Study: Voluntary sharing makes young children happy
If you’ve been alive for even a few years you’ve probably heard the phrase, “it’s better to give than to receive,” but is that true? Scientists recently published a study in Frontiers in Psychology that examined the emotional benefits of sharing in a group of preschool children in China.
Led by Dr. Zhen Wu, the researchers used positive facial expressions as a measure of happiness and compared these expressions in 3- and 5-year old children who performed a sharing task. This task consisted of sharing stickers with their peers – an activity we probably all enjoyed at one time.
The experiment divided the children into two sharing groups. One group shared voluntarily, while the other group was obligated to share their stickers. Not surprisingly, both age groups shared more when they were obligated to share than when sharing was voluntarily. But researchers found that both 3- and 5-year olds exhibited greater happiness when they shared voluntarily than when they held onto their stickers for themselves.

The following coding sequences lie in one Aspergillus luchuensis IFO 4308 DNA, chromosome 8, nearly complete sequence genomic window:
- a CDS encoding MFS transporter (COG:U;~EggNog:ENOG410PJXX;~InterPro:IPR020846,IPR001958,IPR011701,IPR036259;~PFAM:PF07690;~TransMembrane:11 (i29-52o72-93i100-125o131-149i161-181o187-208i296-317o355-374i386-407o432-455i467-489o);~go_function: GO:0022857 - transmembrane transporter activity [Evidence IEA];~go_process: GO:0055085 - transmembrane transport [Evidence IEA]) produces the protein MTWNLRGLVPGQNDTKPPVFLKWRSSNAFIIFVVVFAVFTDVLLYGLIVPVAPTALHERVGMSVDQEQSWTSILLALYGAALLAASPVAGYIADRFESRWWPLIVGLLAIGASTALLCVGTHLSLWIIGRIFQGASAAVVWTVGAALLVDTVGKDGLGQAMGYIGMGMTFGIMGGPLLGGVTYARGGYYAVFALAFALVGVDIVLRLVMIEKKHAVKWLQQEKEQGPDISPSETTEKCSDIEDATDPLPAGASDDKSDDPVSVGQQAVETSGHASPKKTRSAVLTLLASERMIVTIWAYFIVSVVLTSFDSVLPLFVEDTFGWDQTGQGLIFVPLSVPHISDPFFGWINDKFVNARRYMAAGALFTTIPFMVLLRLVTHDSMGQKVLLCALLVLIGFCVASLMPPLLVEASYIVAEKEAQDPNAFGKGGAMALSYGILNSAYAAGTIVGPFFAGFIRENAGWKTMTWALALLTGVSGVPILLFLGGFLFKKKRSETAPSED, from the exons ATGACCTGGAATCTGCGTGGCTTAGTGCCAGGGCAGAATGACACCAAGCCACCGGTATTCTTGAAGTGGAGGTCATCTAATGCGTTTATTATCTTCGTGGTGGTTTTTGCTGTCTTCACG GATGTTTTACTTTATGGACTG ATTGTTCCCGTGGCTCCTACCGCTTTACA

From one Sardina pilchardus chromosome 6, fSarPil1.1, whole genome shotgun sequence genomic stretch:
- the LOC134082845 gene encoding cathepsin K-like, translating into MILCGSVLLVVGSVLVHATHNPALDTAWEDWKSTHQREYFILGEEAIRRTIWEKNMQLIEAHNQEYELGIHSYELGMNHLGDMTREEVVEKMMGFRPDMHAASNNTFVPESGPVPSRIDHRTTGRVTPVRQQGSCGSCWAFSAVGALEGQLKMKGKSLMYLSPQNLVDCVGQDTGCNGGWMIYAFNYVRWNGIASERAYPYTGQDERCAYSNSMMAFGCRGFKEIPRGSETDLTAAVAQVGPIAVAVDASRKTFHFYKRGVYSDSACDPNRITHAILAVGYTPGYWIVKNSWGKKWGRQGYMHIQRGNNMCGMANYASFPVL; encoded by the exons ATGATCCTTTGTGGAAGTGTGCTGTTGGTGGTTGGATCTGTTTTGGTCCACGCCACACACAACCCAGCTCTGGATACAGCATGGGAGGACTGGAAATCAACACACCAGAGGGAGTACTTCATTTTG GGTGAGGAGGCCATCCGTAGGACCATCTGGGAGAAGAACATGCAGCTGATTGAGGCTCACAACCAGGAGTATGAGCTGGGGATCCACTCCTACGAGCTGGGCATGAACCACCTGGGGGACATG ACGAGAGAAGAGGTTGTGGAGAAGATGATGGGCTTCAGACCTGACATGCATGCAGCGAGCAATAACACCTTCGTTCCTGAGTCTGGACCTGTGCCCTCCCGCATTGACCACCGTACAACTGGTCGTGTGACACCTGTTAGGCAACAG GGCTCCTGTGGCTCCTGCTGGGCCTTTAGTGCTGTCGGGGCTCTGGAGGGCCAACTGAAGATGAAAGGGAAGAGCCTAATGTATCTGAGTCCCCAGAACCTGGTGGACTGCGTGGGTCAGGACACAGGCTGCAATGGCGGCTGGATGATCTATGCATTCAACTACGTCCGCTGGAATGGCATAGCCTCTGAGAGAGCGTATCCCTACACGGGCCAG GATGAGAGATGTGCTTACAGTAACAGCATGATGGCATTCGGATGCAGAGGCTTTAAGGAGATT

“So, it seems that the motivation to give does count,” says Dr. Wu, “and it also suggests that it is unrealistic to expect a very young child to share under pressure and be happy about it!”
This study is the first evidence that sharing under social norms is not as emotionally rewarding as sharing voluntarily. The researchers believe this understanding might help preschool teachers determine how they should encourage sharing in their students.
However, Dr. Wu also says there are some things to be aware of with this study, “for instance, it is difficult to entirely rule out the influence of social norms even in the voluntary giving mode. The giver might have felt pressure to give even when told they were not obliged to.”
Ultimately, the researchers would like to extend this study to determine how one act of generosity promotes happiness that may in turn lead to another act of generosity. The emotions that connect and drive these behaviors are deeply rooted within our psyche, further insight into how they determine our decision-making could be incredibly fascinating.